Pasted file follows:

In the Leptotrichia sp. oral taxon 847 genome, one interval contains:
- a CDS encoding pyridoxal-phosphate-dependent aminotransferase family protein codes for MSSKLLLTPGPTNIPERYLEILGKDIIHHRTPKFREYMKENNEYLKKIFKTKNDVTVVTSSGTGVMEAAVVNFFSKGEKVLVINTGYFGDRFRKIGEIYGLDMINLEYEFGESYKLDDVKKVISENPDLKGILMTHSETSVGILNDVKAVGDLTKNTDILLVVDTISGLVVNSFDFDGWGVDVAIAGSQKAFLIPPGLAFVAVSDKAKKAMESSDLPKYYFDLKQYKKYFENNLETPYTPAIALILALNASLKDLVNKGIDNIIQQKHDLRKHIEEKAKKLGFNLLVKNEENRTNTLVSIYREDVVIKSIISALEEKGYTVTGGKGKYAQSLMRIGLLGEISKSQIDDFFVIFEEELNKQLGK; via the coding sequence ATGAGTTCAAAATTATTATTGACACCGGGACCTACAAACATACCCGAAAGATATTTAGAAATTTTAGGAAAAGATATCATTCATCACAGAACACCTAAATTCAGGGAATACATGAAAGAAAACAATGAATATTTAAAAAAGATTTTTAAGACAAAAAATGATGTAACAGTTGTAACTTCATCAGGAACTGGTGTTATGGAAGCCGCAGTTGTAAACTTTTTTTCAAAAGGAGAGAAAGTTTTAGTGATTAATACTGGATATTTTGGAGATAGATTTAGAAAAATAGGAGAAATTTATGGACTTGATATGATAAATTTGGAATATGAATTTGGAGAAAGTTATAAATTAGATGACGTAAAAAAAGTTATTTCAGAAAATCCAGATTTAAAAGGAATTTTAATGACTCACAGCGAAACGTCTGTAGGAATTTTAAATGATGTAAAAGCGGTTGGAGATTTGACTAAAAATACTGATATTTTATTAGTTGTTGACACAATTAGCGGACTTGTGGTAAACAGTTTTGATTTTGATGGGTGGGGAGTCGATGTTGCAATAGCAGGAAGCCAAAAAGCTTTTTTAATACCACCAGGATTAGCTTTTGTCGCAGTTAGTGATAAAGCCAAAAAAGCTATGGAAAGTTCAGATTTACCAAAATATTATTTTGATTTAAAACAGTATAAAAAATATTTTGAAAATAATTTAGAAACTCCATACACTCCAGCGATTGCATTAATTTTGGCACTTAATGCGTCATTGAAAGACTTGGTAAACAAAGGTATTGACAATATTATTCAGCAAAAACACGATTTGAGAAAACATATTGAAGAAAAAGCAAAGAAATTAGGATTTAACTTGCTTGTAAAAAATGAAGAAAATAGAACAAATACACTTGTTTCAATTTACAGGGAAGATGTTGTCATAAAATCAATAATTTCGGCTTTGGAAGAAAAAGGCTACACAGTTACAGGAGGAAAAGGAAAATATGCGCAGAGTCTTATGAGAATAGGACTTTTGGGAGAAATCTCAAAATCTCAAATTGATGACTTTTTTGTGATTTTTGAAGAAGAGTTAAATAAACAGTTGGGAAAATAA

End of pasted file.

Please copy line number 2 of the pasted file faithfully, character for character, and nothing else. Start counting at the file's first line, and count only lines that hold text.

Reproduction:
- a CDS encoding pyridoxal-phosphate-dependent aminotransferase family protein codes for MSSKLLLTPGPTNIPERYLEILGKDIIHHRTPKFREYMKENNEYLKKIFKTKNDVTVVTSSGTGVMEAAVVNFFSKGEKVLVINTGYFGDRFRKIGEIYGLDMINLEYEFGESYKLDDVKKVISENPDLKGILMTHSETSVGILNDVKAVGDLTKNTDILLVVDTISGLVVNSFDFDGWGVDVAIAGSQKAFLIPPGLAFVAVSDKAKKAMESSDLPKYYFDLKQYKKYFENNLETPYTPAIALILALNASLKDLVNKGIDNIIQQKHDLRKHIEEKAKKLGFNLLVKNEENRTNTLVSIYREDVVIKSIISALEEKGYTVTGGKGKYAQSLMRIGLLGEISKSQIDDFFVIFEEELNKQLGK; via the coding sequence ATGAGTTCAAAATTATTATTGACACCGGGACCTACAAACATACCCGAAAGATATTTAGAAATTTTAGGAAAAGATATCATTCATCACAGAACACCTAAATTCAGGGAATACATGAAAGAAAACAATGAATATTTAAAAAAGATTTTTAAGACAAAAAATGATGTAACAGTTGTAACTTCATCAGGAACTGGTGTTATGGAAGCCGCAGTTGTAAACTTTTTTTCAAAAGGAGAGAAAGTTTTAGTGATTAATACTGGATATTTTGGAGATAGATTTAGAAAAATAGGAGAAATTTATGGACTTGATATGATAAATTTGGAATATGAATTTGGAGAAAGTTATAAATTAGATGACGTAAAAAAAGTTATTTCAGAAAATCCAGATTTAAAAGGAATTTTAATGACTCACAGCGAAACGTCTGTAGGAATTTTAAATGATGTAAAAGCGGTTGGAGATTTGACTAAAAATACTGATATTTTATTAGTTGTTGACACAATTAGCGGACTTGTGGTAAACAGTTTTGATTTTGATGGGTGGGGAGTCGATGTTGCAATAGCAGGAAGCCAAAAAGCTTTTTTAATACCACCAGGATTAGCTTTTGTCGCAGTTAGTGATAAAGCCAAAAAAGCTATGGAAAGTTCAGATTTACCAAAATATTATTTTGATTTAAAACAGTATAAAAAATATTTTGAAAATAATTTAGAAACTCCATACACTCCAGCGATTGCATTAATTTTGGCACTTAATGCGTCATTGAAAGACTTGGTAAACAAAGGTATTGACAATATTATTCAGCAAAAACACGATTTGAGAAAACATATTGAAGAAAAAGCAAAGAAATTAGGATTTAACTTGCTTGTAAAAAATGAAGAAAATAGAACAAATACACTTGTTTCAATTTACAGGGAAGATGTTGTCATAAAATCAATAATTTCGGCTTTGGAAGAAAAAGGCTACACAGTTACAGGAGGAAAAGGAAAATATGCGCAGAGTCTTATGAGAATAGGACTTTTGGGAGAAATCTCAAAATCTCAAATTGATGACTTTTTTGTGATTTTTGAAGAAGAGTTAAATAAACAGTTGGGAAAATAA